The present findings showed no significant difference between the teeth performed by students who had attended the elective course and those who had not, as far as the overall technical quality of root canal treatment is concerned. At first glance, it appears that preclinical training time did not influence the undergraduate students’ clinical performance of root canal treatment. This can be explained by what Chambers [20] described as the “learning curve” relationship between practice and competence, where a certain point is reached, beyond which extra practice no longer lends to the acquisition of skill. A study also looking into the acquisition of medical clinical skills through practice concluded that while the amount of practice time played a role in achieving an “initial mastery” of basic skills, progress beyond that was not achieved through repetition, but by performing tasks that specifically target the areas of performance deficiency [21].

However, students who did not attend the elective preclinical course performed significantly more procedural errors than those who attended. Overall, the frequency of procedural errors (18.8%) was fairly low which is in accordance with other studies [14, 15, 22, 23].

Adequate root canal treatment was seen in 60.3% of the cases performed by the undergraduate students, in spite of the fact that the majority of the treated teeth were posterior teeth (premolars and molars) which are usually associated with lower frequencies of adequate treatment when performed by undergraduate dental students (49.5% in premolars and 26.3% in molars) [24]. An explanation may have been that the students were constantly supervised by endodontists with a low student to instructor ratio [7, 15]. Another explanation may be the exclusion of root canal filling taper as an evaluation criterion of root canal filling quality in this study [19, 25]. Studies considering taper had reported lower frequencies of adequate root canal treatment [3, 4, 23]. Taper is a subjective matter that cannot be adequately reflected in a two-dimensional radiograph; moreover, it may be influenced by the canal’s original anatomy giving the impression of a large taper irrespective of actual instrumentation [26]. Accordingly, it was excluded as an evaluation criterion in this study [19, 25].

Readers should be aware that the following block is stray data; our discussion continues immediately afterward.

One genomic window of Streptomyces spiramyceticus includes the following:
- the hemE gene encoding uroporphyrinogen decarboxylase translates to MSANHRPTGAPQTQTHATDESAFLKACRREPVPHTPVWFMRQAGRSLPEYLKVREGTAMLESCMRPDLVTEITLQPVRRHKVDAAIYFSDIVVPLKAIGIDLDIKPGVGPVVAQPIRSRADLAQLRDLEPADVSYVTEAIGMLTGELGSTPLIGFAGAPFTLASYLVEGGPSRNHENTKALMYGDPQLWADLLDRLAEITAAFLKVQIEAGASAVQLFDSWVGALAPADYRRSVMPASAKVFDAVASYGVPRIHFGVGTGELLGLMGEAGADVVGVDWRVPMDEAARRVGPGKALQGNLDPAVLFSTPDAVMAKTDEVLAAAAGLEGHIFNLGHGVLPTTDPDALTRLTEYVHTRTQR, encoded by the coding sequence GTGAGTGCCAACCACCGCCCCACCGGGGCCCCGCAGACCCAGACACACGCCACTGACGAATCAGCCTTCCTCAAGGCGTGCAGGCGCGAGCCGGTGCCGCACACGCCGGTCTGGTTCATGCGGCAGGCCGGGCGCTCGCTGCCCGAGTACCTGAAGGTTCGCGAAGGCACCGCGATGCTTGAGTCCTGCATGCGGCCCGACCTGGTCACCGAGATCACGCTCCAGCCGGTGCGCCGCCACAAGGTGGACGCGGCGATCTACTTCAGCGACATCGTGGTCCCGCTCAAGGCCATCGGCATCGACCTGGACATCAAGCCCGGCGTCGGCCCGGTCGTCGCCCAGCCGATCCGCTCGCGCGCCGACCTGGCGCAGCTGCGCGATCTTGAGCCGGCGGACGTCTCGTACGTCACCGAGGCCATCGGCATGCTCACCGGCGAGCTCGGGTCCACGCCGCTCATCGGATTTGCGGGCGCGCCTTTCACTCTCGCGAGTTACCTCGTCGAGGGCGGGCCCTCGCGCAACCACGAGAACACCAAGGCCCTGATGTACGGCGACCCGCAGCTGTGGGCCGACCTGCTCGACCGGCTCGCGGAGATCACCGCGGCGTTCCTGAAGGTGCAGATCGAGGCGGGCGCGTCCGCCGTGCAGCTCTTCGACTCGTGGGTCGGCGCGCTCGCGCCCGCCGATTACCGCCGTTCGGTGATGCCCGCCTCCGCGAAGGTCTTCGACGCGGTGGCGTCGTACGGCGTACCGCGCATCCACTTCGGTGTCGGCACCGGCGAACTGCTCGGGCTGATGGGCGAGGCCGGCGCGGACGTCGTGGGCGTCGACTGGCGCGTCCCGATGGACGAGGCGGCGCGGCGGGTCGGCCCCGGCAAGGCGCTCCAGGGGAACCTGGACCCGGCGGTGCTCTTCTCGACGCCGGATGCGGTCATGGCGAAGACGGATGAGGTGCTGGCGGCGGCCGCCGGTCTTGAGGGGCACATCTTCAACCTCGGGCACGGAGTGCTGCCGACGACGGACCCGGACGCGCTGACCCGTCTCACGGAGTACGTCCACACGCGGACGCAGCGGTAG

The mean number of teeth completed by non-attendees was significantly higher compared to attendees. One possible explanation is that non-attendees sought out more opportunities to practice through clinical experience. Other factors that could lend an explanation to this result are the fact that the academic year was cut short due to the COVID-19 pandemic, and that retreatment cases performed by the students were not accounted for in the study [27].

Although more attendees (78.3%) perceived themselves competent in treating multi-rooted teeth compared to non-attendees 45.4%, survey results showed no significant difference between the two groups in confidence levels whether in performing a particular stage of endodontic treatment or in their self-perception of competence in treating single or multi-rooted teeth. These findings are in line with other studies exploring what was termed self-efficacy, a combination of competence and confidence-of students [25, 27], which found no difference between students who attended different theoretical and clinical modules. Confidence levels in this study were also in close proximity to those reported by similar studies despite the difficulty in drawing conclusions from other studies due to variations in methodologies [9, 16, 28, 29].

The difference between attendees and non-attendees lies in their satisfaction with the quality of their endodontic undergraduate education. When asked about their perception of the overall training quality of endodontic education, 87% (n = 20) of elective course attendees reported adequate training, in contrast to only 45.4% (n = 10) of non-attendees.